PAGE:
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Journal Article


Perkins C, Buck JS, Karunakar MA. Bull. Hosp. Jt. Dis. (2013) 2019; 77(3): 211-215.


(Copyright © 2019, J. Michael Ryan Publishing)






INTRODUCTION: Spinal cord injured patients have an estimated 25% to 34% lifetime incidence of sustaining an extremity fracture. The objective of this study is to describe the outcomes of femur fractures treated in patients with pre-existing spinal cord injury (SCI) and lower extremity paraplegia.

MATERIALS AND METHODS: An IRB approved retrospective review of patients 18 years of age and older who sustained a femur fracture a minimum of 2 years following spinal cord injury and received treatment at a regional academic level 1 trauma center over a 10-year period was performed. Patients were divided into two groups based on whether they received operative or nonoperative management of the femoral shaft fracture. The primary outcome assessed was re-operation. Additional outcomes including union, infection, implant failure, and mortality were recorded.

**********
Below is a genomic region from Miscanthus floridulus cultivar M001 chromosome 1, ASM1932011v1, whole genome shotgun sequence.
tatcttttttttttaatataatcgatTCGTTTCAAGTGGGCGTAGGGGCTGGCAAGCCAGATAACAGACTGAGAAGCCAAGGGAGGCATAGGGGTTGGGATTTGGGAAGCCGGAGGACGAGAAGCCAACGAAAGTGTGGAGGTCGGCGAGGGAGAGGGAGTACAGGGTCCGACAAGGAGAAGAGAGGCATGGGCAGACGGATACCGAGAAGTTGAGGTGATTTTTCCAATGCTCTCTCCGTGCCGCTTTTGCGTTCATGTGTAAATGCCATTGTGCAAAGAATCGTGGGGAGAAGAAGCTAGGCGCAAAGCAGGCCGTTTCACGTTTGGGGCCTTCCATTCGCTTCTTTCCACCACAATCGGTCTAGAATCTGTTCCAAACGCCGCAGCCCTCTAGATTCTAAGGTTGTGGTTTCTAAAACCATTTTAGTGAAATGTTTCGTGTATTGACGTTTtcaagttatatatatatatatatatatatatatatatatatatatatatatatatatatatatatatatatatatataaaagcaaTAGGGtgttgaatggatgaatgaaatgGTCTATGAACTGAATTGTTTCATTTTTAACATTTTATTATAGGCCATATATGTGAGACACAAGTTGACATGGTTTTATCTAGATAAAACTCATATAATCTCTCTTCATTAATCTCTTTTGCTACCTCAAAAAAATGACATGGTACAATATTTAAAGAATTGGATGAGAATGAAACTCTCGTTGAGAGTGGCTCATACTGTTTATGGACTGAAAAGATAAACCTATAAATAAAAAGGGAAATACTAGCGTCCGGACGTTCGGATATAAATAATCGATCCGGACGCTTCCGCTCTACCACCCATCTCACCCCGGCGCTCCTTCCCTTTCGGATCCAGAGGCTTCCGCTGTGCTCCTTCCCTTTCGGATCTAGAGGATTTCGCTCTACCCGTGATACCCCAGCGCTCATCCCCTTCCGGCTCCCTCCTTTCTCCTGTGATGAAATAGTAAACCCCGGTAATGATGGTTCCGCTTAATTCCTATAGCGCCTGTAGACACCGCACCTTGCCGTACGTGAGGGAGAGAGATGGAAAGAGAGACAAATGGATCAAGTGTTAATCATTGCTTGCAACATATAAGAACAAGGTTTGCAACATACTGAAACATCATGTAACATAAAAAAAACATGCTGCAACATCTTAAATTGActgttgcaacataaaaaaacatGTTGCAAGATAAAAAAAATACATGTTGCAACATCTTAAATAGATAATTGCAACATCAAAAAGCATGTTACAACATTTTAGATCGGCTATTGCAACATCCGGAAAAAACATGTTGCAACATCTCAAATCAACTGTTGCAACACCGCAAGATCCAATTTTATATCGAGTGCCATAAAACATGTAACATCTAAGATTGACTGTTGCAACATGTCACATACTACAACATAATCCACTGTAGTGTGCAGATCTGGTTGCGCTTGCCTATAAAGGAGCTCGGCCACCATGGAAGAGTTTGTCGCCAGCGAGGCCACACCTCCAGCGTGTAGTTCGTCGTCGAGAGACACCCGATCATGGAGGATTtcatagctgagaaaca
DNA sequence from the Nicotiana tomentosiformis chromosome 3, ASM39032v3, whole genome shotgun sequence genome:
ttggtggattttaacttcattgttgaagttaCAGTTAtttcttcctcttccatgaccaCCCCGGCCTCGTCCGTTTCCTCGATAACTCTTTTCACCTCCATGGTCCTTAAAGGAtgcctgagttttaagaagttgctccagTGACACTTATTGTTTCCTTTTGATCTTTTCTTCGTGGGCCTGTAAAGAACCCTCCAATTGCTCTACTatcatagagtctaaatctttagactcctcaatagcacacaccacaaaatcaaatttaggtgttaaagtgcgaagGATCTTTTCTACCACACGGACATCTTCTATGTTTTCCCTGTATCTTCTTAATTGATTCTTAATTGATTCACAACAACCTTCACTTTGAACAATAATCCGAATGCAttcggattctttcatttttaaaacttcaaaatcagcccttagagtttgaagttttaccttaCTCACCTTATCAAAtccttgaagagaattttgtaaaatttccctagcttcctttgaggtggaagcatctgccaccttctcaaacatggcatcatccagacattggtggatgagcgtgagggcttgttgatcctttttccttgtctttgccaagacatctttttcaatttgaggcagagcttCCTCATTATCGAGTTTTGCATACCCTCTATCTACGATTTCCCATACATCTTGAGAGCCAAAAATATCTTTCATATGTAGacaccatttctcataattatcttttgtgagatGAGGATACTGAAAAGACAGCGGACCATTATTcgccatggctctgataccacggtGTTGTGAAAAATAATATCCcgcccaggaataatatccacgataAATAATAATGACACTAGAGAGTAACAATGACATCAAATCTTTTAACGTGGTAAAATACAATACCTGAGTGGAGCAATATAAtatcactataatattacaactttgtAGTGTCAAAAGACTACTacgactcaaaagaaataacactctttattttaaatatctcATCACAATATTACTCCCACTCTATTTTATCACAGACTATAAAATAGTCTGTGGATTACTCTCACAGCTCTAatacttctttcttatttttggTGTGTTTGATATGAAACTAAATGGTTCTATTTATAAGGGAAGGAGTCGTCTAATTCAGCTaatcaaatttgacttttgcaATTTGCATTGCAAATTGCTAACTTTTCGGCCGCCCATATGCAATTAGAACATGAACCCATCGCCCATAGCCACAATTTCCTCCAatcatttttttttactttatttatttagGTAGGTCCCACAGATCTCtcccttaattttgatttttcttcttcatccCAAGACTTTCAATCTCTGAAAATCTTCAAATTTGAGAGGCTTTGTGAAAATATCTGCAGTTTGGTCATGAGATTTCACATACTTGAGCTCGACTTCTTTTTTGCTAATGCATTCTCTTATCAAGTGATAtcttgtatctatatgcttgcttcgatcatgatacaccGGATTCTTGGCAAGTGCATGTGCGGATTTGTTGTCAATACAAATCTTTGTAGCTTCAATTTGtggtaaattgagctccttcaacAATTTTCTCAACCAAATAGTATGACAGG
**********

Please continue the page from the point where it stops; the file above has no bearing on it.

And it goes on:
RESULTS: Twenty-one patients sustaining a total of 25 femur fractures were identified. The most common mechanism of injury was fall during transfer. Sixteen fractures were treated non-operatively and nine were treated operatively. At a mean of 4.1 years of follow-up (range: 1.1 to 12.1 years) six out of nine (66.7%) patients in the operative group required an unplanned secondary surgery compared to two patients (12.5%) in the non-operative group (p = 0.006). Overall, the rate of fracture union was 48%, and there was no difference seen between treatment groups (56.3% in nonoperative group versus 33.3% in operative group, p = 0.28). Six operative patients (66.7%) developed an infection as compared to one patient (6.3%) in the non-operative group (p = 0.002). Three operative patients (33.3%) had failure of fixation with implant cutout. One patient died within 2 years of fracture in the non-operative group (6.3%) as did one patient in the operative group (11.1%), (p = 1.0).

CONCLUSIONS: Surgical treatment of femur fractures in patients with a pre-existing SCI and lower extremity paraplegia had a higher rate of complications than nonoperative management in our series. Based on our experience, we recommend non-operative treatment of femur fractures in patients with pre-existing spinal cord injury and lower extremity paraplegia.

Language: en


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